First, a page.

Note: The House passed the Permanent Apportionment Act of 1929, fixing the number of Representatives at 435. Signed into law on June 18, 1929, the Permanent Apportionment Act capped House Membership at the level established after the 1910 Census and created a procedure for automatically reapportioning House seats after every decennial census. The U.S. Population on April 15, 1910 was estimated to be 92,228,496. Over a century later, the U.S. population has more than tripled, to over 328 million estimated population. After over a century of exponential population growth, maybe now is the time to start thinking about expanding the size of the House. I’m just sayin’. Food for thought.
As shown in the map above (see here for a larger version), 17 states could see their number of districts change after the 2020 census, based on both the long-term 2010-2019 trend and the short-term 2018-2019 trend.
These projections also represent a shift, in some cases, from those that the firm Election Data Services issued a year ago, when the Census Bureau last updated its population estimates.
If California does indeed lose a seat, it would be the first time in 160 years that the Golden State’s representation in the House shrank.
The 2020 census and subsequent reapportionment will thus set the stage for congressional redistricting. However, it’s difficult to predict with much accuracy what the partisan impact of these changes will be because we don’t yet know which party (if any) will control the redistricting process in many states. If redistricting had taken place after the 2019 elections, Republicans would have been able draw two to three times more congressional districts than Democrats. However, elections next year for governors, state legislatures, and redistricting reform measures will be crucial for setting the partisan landscape.
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Interestingly, the largely Midwestern and Northeastern states that are projected to lose seats almost all trended Republican in 2016, while the states forecast to gain seats—largely in the Sun Belt—almost all trended Democratic. These trends could benefit Democrats in the long term if they can start winning regularly in places such as Arizona, Florida, North Carolina, and Texas, even if Republicans shift toward a greater reliance on carrying the Rust Belt.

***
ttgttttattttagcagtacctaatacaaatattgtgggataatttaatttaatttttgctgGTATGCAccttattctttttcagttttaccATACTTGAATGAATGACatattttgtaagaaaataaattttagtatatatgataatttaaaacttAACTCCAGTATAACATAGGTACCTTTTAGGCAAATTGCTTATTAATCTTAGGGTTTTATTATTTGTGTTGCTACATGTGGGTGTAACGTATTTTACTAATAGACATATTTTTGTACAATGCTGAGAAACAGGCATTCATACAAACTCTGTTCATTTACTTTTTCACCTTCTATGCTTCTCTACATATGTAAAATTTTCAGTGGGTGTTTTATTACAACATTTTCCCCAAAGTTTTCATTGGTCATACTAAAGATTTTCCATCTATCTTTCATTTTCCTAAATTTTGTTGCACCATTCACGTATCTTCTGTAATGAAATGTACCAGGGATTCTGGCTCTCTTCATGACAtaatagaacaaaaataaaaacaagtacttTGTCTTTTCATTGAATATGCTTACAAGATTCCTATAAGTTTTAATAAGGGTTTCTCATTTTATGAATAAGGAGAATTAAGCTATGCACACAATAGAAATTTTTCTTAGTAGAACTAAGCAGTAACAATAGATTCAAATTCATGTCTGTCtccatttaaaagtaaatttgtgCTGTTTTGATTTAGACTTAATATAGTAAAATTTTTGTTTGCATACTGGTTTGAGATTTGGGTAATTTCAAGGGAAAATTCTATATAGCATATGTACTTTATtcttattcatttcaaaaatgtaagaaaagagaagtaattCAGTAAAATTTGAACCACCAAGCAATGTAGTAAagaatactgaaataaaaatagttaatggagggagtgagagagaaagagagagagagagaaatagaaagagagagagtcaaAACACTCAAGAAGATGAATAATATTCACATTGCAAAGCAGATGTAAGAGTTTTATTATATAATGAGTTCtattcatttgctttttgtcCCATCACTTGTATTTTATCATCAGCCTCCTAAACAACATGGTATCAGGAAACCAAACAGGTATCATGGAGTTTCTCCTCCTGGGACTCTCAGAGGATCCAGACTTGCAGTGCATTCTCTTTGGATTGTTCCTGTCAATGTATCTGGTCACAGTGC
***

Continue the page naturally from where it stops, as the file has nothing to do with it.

This is why winning at least one chamber of the Arizona legislature and the majority of congressional seats is critical for Democrats in 2020. We don’t want a replay of the heavy-handed GOP authoritarianism we saw from Governor Jan Brewer and her minions after the 2010 Census, which backfired spectacularly in a series of court defeats for Republicans that established new precedents strengthening the Arizona Independent Redistricting Commission.
UPDATE: For a good summary of the GOP’s REDMAP (Redistricting Majority Project) gerrymandering scheme after the 2010 Census, see David Daley’s piece at Salon, The decade Republicans hijacked our democracy, via the gerrymander. It is a tyranny of the minority by Republicans:
Here’s the thing: When you’re trying to ensure that the side with less support continues to hold power, when you’re trying to maintain control without talking to a changing nation, your tactics aren’t likely to end with redistricting. Indeed, efforts to make it harder for citizens to vote were among the very first actions by gerrymandered state legislatures, especially in Wisconsin and North Carolina, where a federal court found that those barriers were “surgically” crafted to target blacks. Gerrymandered legislatures can take such anti-democratic actions because the people’s representatives need not fear the judgement of the people. And after the U.S. Supreme Court undid essential protections within the Voting Rights Act, in the 2013 case Shelby County v. Holder, states and other entities didn’t have to fear the courts, either, when they wanted to change the rules around voting. Across much of the nation, but especially in the South, as well as in states with one-party control and newly gerrymandered legislatures, came a flood of voter ID bills, cutbacks in absentee and early voting, voter roll purges, precinct closures and more.
Arizona Republicans are not done yet. They have a package of GOP voter suppression bills ready to go in 2020.